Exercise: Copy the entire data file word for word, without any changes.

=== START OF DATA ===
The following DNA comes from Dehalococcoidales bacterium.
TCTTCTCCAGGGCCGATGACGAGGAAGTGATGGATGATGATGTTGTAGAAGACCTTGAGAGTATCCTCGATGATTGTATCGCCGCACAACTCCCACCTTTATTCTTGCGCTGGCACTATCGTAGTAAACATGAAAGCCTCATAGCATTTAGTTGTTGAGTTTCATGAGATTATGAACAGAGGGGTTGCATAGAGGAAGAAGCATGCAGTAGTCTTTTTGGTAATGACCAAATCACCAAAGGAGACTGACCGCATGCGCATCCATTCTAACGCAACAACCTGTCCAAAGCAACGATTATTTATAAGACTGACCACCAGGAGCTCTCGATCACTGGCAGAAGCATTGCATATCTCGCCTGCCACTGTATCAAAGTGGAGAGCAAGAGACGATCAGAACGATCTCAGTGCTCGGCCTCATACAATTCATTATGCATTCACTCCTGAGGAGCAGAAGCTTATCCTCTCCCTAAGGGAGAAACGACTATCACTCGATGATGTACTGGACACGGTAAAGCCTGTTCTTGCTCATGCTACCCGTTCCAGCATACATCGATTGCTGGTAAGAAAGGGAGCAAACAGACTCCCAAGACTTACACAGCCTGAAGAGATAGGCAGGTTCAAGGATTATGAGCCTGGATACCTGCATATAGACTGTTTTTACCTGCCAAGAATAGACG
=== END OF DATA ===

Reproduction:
The following DNA comes from Dehalococcoidales bacterium.
TCTTCTCCAGGGCCGATGACGAGGAAGTGATGGATGATGATGTTGTAGAAGACCTTGAGAGTATCCTCGATGATTGTATCGCCGCACAACTCCCACCTTTATTCTTGCGCTGGCACTATCGTAGTAAACATGAAAGCCTCATAGCATTTAGTTGTTGAGTTTCATGAGATTATGAACAGAGGGGTTGCATAGAGGAAGAAGCATGCAGTAGTCTTTTTGGTAATGACCAAATCACCAAAGGAGACTGACCGCATGCGCATCCATTCTAACGCAACAACCTGTCCAAAGCAACGATTATTTATAAGACTGACCACCAGGAGCTCTCGATCACTGGCAGAAGCATTGCATATCTCGCCTGCCACTGTATCAAAGTGGAGAGCAAGAGACGATCAGAACGATCTCAGTGCTCGGCCTCATACAATTCATTATGCATTCACTCCTGAGGAGCAGAAGCTTATCCTCTCCCTAAGGGAGAAACGACTATCACTCGATGATGTACTGGACACGGTAAAGCCTGTTCTTGCTCATGCTACCCGTTCCAGCATACATCGATTGCTGGTAAGAAAGGGAGCAAACAGACTCCCAAGACTTACACAGCCTGAAGAGATAGGCAGGTTCAAGGATTATGAGCCTGGATACCTGCATATAGACTGTTTTTACCTGCCAAGAATAGACG